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Now that this thread comes to life, I think I could use some more concrete clarification of what defines strong & weak typed languages, having found my understanding of the subject was a total mess : ) And despite how interesting the definitions be, let's not to forget what the main topic was, the pros & cons of strongly typed languages. I'm going to learn a lot from this 😁
Sonic That is also what I understand about strongly typed languages. In Python we can declare variables without a strict need to first define their types, and later on we can assign a different type of data into those variables and things will be just fine. In C, C++ or Java this is not possible AFAIK. But I'm no expert either and also still learning all this stuffs.
From the top of my head: Strongly typed languages (like Python) have more safety because violations will give you Errors. On the other hand they also need more overhead than weakly typed languages (like C++) and are less flexible when it comes to optimizations at compile time. And now I'm excited to read what answers the pros around here will give to this interesting question . :-)
(Also only reading to you from a book I'm reading now: ;-)) Sonic yes, the implicit conversions seem to be a reason for calling it weakly typed. To me it seems a bit 'unfair' since you could also just rely on safe tools... but you have the freedom to deal with it whichever way (the compiler has it too). Having to declare and stick to the types of variables or not makes the difference between 'dynamically and statically typed' which is another thing.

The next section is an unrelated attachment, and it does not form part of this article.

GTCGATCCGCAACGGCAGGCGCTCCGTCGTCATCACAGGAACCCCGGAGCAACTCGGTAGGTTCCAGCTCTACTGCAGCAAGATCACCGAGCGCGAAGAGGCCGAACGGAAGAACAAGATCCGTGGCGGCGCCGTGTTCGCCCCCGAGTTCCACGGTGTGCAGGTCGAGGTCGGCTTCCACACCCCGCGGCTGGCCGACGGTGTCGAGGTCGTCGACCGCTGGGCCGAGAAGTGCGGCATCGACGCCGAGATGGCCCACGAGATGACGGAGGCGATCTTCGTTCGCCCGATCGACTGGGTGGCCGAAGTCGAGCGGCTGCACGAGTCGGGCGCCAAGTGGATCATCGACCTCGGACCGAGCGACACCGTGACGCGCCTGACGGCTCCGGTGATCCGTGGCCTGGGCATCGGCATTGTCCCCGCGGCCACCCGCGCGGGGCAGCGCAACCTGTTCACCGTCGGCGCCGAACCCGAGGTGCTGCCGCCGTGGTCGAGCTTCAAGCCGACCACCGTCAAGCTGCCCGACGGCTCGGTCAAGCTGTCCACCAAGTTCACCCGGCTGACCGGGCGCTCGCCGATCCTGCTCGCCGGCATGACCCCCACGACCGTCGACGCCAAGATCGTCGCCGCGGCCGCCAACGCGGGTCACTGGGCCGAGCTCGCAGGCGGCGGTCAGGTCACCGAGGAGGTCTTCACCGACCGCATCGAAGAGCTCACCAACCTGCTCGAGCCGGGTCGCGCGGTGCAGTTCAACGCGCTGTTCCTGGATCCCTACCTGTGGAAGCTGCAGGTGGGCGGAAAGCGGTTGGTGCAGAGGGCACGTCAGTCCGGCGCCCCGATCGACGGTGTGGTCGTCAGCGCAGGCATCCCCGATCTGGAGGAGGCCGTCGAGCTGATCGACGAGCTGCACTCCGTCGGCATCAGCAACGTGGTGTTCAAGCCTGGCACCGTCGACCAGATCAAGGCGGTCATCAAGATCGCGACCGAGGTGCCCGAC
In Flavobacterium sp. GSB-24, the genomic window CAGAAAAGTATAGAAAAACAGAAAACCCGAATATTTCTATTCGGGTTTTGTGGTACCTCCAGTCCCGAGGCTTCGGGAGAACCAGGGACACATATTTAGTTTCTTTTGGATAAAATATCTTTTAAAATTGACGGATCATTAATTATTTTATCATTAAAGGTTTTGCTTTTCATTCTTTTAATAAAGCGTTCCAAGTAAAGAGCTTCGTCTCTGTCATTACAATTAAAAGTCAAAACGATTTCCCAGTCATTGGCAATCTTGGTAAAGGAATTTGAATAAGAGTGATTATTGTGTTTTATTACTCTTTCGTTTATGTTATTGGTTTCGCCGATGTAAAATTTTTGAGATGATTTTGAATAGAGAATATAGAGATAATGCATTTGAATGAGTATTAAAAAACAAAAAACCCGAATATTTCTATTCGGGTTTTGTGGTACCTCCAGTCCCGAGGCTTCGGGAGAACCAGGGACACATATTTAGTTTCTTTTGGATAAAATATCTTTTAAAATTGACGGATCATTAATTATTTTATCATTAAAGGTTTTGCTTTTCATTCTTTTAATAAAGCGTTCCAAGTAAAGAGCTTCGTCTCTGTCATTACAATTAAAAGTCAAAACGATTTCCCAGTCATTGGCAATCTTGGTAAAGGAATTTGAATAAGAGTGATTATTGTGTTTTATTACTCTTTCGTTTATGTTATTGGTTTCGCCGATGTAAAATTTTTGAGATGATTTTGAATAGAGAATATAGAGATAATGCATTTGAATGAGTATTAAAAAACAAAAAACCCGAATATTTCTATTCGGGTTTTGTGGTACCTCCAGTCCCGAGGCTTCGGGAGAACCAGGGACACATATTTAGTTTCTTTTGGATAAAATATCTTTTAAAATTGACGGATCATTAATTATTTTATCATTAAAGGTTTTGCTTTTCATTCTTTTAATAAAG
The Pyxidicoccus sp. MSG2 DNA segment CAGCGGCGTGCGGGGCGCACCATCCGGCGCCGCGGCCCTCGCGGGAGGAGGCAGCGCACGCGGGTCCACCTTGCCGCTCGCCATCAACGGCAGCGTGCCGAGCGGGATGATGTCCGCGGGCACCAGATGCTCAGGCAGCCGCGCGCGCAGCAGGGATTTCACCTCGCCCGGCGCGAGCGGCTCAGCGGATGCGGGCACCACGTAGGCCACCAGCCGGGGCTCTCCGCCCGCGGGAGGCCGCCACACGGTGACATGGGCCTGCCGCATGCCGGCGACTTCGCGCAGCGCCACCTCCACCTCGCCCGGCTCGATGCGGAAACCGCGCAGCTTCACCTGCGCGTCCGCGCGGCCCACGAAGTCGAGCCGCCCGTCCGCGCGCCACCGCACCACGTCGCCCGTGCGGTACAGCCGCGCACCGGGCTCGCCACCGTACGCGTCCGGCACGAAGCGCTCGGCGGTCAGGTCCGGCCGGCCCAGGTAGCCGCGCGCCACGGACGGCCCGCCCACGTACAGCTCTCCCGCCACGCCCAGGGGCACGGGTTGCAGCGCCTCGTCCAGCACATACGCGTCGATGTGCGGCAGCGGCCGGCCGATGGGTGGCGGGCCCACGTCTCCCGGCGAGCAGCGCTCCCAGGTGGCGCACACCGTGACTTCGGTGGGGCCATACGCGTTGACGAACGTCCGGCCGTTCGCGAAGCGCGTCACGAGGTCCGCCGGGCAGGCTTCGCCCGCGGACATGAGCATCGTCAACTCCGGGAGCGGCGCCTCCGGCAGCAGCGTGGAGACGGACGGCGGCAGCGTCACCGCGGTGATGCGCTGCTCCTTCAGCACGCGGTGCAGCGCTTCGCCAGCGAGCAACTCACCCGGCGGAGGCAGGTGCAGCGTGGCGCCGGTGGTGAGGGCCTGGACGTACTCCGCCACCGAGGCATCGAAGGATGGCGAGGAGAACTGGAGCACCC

Thanks a million to all for your replies, you're very helpful! ;) Apart from the integer-string combination example, can anyone provide more scenarios in which the typing could be relevant in terms of chosing a programming language for a project? Thanks again.
Ion Elberdin Navarro I can't really imagine a situation when strong / weak typing should be a main decision factor for choosing a particular programming language. It is just a given characteristics of the language. There are ways to handle type issues in both worlds, you just need to be aware of the impact and possible solutions.
I have a little experience with C# which is by definition "strongly typed". It means that you have to explicit the type during variable declaration and that you must always make a proper conversion of type to do what you want to do. In the beginning this can be annoying, but in the end, it cause you to pay attention to "what is" and "what it will turn to be" (adding a "control layer" in the code writing). Plus, if there are type coherence mistakes, then compiler won't compile and you have to debug. Annoying in the beginning (also for the quantity of code that you have to write) but paying and satisfying in the long run (when the quality of code is higher).
They prevent you from shooting yourself in the leg. They bind variables to a specific type making it easier to follow along how your code works i.e. what is making what do what unlike weakly typed ones.
HonFu Pointer reassignment is also another reason C/C++ is weakly typed, though C++ is more strongly typed than C
Stefano Re Yes one advantage of weakly typed languages is you type less code as you can take advantage of implicit type conversions and function overloading (you can pass int, float, double to a function taking double as argument, don't have to explicitly write 3 version (if precision is not important))
Tibor Santa I agree with you, nevertheless it's a factor that could be included in a trade-off analysis.
strongly -typed languages generally appeal to me. I feel like they protect me from myself. More than that, they force me to think through what I'm doing. A lot off code works in spite of us. Java makes us stay aware of the nature of our objects. It compliments sophisticated OOP, using static classes and interfaces.
BinaryEden, it's the other way around. What you are talking about is the difference of dynamically and statically typed! (See the other comments as well, especially Tibor Santa detailed description!)
Then Python (dynamicly & strongly tipped) C/C++ (staticly & strongly tipped)